• During WW II at least 502 Japanese service men were killed by tigers. The highest ranking soldier to meet his demise this way was Colonel Takanaki Shimoniki, who, while stationed in Burma, had eschewed using a nearby outhouse and instead went off into the forest to relieve himself.
• Convenience store clerks average 8 months, 9 days on the job before quitting. Thirty-eight percent quit to take a better-paying job and the rest decide they prefer to be unemployed. Of the approximately 1200 people who have held the title CEO or Chairman/woman of Fortune 500 companies in the past ten years, only 4 have ever worked as a convenience store clerk.
• As of May 2, 2007, wireless internet traffic was 8 percent of the total internet traffic.
• In France, supermarkets are required by law to sell truffles, escargot and champagne.
October 12, 2007
• The Putumayo agreement is the only rule in Mornington Crescent which has been enacted and repealed three times in the history of the game.
• 86 students from Queens College, London hold the record for the maximum number of people in bed together. The bed in question was only a full-sized bed.
• The rutabaga holds the distinction of being the only vegetable to amplify sound waves.
• "Googlewhacking", the attempt to find one unique hit by searching a combination of two or more words that can be found in the dictionary, has become a national pastime in Norway.
• Before becoming a protected species, the platypus held the distinction of being the Australian animal with the most failed attempts at domestication.
October 15, 2007
• In an average year, state, county and local highway departments in the U.S. will remove the following from the nation's roads: 114,324 deer carcasses, the remains of 87,666 raccoons, 56,128 dead squirrels, 12,827 deceased rabbits and 3 kangaroos/wallabies. Statistics for skunks and oppossums are incomplete.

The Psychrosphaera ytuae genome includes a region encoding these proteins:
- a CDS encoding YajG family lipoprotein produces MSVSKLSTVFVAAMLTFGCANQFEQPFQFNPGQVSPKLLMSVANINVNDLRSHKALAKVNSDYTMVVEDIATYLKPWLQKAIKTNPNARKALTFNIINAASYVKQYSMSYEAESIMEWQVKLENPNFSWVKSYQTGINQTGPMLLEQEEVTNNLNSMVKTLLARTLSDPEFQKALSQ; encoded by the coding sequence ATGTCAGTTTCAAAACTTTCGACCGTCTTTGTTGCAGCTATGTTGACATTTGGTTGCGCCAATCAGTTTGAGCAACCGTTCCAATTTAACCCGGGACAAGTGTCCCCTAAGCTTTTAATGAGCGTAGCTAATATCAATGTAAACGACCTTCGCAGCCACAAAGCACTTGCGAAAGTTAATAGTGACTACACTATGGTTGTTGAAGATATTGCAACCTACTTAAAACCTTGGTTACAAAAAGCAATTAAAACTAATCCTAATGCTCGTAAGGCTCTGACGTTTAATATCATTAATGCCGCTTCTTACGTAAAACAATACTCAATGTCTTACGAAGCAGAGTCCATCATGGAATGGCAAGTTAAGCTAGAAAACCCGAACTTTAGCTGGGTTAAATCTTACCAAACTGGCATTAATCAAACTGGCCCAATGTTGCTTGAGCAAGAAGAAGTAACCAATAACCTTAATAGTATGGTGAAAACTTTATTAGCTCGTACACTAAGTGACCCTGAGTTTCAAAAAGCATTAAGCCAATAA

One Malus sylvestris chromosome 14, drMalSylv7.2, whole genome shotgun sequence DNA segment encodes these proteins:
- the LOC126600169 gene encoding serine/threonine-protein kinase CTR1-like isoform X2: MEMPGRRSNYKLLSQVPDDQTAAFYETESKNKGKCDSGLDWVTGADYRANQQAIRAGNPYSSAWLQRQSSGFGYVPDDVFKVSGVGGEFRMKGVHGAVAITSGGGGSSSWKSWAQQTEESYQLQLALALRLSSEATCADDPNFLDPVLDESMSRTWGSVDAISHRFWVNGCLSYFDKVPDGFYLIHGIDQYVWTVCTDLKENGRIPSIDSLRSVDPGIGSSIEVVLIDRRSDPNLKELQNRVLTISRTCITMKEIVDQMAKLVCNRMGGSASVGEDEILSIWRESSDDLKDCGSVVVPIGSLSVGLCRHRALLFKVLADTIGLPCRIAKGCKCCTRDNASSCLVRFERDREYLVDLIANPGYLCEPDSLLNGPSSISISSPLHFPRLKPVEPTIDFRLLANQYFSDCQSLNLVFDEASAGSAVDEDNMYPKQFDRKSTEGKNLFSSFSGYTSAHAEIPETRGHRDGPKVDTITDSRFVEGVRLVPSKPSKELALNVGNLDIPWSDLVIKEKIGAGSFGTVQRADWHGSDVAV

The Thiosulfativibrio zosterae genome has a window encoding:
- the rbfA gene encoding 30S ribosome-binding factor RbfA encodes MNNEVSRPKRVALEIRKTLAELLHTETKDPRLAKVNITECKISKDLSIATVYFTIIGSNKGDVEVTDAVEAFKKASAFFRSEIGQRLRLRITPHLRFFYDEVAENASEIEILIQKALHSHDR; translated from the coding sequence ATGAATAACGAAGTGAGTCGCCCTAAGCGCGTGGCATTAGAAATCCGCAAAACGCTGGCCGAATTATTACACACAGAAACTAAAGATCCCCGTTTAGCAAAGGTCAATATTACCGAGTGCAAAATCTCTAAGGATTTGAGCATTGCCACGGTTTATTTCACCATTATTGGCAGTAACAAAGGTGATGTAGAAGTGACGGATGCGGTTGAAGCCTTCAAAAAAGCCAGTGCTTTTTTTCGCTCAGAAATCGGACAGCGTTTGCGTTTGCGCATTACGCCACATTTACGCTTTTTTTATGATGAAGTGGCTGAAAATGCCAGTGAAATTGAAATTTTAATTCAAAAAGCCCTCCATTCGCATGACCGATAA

• The average prescription filled in the US has 34 pills. In Europe the average is 29 pills.
• Twenty-seven percent of the households in the US have at least one data network. (6 percent have more than one). Of those households with networks, 69 percent have a wireless network and approximately half of those wireless networks are open.
• A poll conducted by the magazine, "National Librarian" found that 63 percent of librarians under the age of 50 think of themselves as being "more attractive than average" -- up from 27 percent when the poll was conducted in 1982.
• Manufacturers of yardsticks will allow a deviation of up to 1/128th of an inch before considering a yardstick to be defective.
October 17, 2007
• An 1831 law, still active to this day, mandates the United States Federal Government must provide all federal employees the option of receiving their wages in gold bullion.
• For every 250 hats manufactured on a given day, one is a top hat or hat over ten inches tall.
• A typical city pigeon spends nine tenths of its waking day airborne.
• Disregarding its litter-mates, Puppies are 80 percent more likely to socialize with a puppy of a differing breed, than a puppy of the same breed.
• 31 percent of business executives say the quality of a potential consultant's business card is a "important" or "very important" factor in selecting a firm for business to business services.
October 19, 2007
• From October to December of any given year, the average American housewife will visit four craft shows and spend a minimum of $100 at them.
• A recent survey of Barnes & Noble employees revealed that, while 18 percent say they read daily, 34 percent admit they hate to read.
• Detroit Tigers outfielder Magglio Ordoñez wanted to be a kindergarten teacher before deciding to play baseball as a career.
• 82 percent of the Americans who began collecting the state quarters when they were introduced will not finish their collection.
• Paul L Strios, who currently resides in London, England, holds the record for having lived in the most countries. In 45 years he has lived in 23 different countries for at least a year, including Belgium, Sweden, Lesotho, and Tobago.